beware of trusting the results of turning on full checking...

If you do this:

<cflock scope="session" type="readonly" timeout="2">
<cfset userprofile = session.useprofile>
</cflock>

Then later in your code you do this:

<cfset userprofile.emailaddress = 'bob@somedomain.com'>

You are actually modifying the data in the session scope, but the full
checking will not pick it up.

In order to stop this being a problem you could do 1 of 2 things:

Option 1:
<cflock scope="session" type="readonly" timeout="2">
<cfset userprofile = duplicate(session.useprofile)>
</cflock>

This will create a completely separate copy of the userprofile. Depending on
what you are doing you might want this.

Option 2:
<cflock scope="session" type="exclusive" timeout="2">
<cfset userprofile.emailaddress = 'bob@somedomain.com'>
</cflock>

This will safely update the data in the session scope. Again, depending on
your circumstances this may be what you want to do.

Good luck hunting down blocks of code that need to be locked as in option 2.

Spike

Originally posted in response to a thread on the UK ColdFusion User Group mailing list: dev@lists.cfdeveloper.co.uk.
kwfu: ('cf','application','cflock')

Some may find the following mutterings on the ColdFusion application and locking framework useful.

A variable which is created in application.cfm like so:

<cfset myvar = "Foo">

Does not get created in the application scope. It gets created in the
variables scope.

Since application.cfm gets auto-included at the start of every page request
this variable becomes available, as myvar, or variables.myvar, to the
template which was requested on the url, and any other templates which are
called by cfinclude. The variable will not be available to any templates
which are called as custom tags unless you explicitly pass it in there as an
attribute.

If you want the variable to be available to all templates you must
explicitly put it into the application scope like so:

<cfset application.myvar = "Foo">

This will be available to all templates as application.myvar, but not as
myvar, or variables.myvar.

In order to maintain data integrity, and for stability you must wrap reads
and writes to the application scope in a cflock:

Setting:
<cflock scope="application" type="exclusive" timeout="1">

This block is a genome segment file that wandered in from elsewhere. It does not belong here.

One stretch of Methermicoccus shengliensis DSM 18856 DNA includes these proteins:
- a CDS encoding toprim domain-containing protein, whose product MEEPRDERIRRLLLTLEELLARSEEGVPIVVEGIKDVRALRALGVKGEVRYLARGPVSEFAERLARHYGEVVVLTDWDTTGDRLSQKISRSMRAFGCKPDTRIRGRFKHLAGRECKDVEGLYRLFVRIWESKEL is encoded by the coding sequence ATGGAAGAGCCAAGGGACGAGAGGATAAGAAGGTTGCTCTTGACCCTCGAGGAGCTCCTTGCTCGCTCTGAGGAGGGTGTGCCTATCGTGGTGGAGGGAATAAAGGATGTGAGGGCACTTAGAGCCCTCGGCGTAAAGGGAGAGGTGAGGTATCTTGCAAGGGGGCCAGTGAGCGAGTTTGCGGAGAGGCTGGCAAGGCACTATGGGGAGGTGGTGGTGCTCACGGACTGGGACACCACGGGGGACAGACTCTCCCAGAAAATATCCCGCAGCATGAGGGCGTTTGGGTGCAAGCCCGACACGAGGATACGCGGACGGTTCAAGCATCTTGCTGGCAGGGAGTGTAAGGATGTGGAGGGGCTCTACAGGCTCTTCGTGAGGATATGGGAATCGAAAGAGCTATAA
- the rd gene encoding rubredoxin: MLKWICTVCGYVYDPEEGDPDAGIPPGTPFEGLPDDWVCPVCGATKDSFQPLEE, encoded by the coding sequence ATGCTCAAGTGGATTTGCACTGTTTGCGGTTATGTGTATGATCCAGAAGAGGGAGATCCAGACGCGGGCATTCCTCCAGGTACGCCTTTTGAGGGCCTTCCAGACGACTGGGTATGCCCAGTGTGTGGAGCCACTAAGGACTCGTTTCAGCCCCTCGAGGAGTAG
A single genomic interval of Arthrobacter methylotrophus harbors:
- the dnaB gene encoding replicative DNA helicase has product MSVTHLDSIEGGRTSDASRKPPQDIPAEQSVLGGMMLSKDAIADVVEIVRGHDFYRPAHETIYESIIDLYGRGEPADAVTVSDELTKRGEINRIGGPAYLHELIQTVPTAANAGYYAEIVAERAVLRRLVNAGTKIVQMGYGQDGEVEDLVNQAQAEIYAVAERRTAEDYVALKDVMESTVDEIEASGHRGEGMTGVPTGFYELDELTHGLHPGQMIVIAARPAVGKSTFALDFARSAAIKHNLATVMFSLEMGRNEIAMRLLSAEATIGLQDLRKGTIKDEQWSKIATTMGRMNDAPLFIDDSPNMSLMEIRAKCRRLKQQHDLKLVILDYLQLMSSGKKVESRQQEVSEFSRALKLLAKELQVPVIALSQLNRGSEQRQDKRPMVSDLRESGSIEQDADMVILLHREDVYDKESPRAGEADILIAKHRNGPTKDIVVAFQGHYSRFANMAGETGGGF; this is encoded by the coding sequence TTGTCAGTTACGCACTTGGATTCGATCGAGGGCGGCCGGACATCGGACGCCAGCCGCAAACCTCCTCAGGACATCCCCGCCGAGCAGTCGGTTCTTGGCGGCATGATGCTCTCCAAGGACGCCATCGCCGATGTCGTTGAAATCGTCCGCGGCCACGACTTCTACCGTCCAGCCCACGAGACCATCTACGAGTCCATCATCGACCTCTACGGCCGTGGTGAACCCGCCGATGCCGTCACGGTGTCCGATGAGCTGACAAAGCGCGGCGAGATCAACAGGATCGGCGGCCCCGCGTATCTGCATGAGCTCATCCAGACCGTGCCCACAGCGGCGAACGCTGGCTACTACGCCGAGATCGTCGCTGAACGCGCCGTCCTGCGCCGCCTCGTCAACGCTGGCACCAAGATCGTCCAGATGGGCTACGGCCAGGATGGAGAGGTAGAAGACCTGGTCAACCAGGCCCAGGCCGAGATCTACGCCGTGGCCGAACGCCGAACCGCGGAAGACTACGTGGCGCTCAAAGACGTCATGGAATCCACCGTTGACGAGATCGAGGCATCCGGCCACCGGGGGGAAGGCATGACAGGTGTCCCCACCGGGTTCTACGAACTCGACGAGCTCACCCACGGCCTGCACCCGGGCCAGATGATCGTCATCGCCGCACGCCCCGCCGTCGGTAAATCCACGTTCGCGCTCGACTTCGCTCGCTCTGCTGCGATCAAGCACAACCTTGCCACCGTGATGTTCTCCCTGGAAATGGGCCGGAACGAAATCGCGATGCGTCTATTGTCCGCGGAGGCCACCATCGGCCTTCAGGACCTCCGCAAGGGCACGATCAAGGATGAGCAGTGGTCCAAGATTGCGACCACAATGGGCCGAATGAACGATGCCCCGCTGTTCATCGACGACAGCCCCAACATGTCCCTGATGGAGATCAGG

<cfset application.myvar = "Foo">
</cflock>

Reading:
<cflock scope="application" type="readonly" timeout="1">
<cfoutput>#application.myvar#</cfoutput>
</cflock>

In CF 4.5, the Request scope was added so that the gazillions of custom tags
that Spectra uses could all access data safely without having to put cflocks
everywhere, or passing all the data around as attributes to the tags.

The request scope is also available to all pages which get executed for a
single request, so you could quite safely do this:

In application.cfm:
<cfset request.myvar = "Foo">

In some custom tag:
<cfoutput>#request.myvar#</cfoutput>

Woo Hoo!!!

No locking required...

BUT...

Since there is a new request scope for every user, you will be having a
separate copy of the data in that scope for each concurrent request. The
default maximum for concurrent requests is 6, so you will probably be having
up to 6 times the amount of data in the request scope in memory on a busy
server. If you have a lot of data in there, this can become siginificant, so
it's something to watch out for.

Apart from that, it's up to you what you'd prefer. Request or application
scopes are available to all files which get processed in a request, but you
can't read variables from them unless you specify the scope name explicitly.
This is probably a good idea anyhow, but most people, myself included, are
just too lazy to do it for all variables.

Spike

Originally posted in response to a thread on UK ColdFusion User Group mailing list: dev@lists.cfdeveloper.co.uk.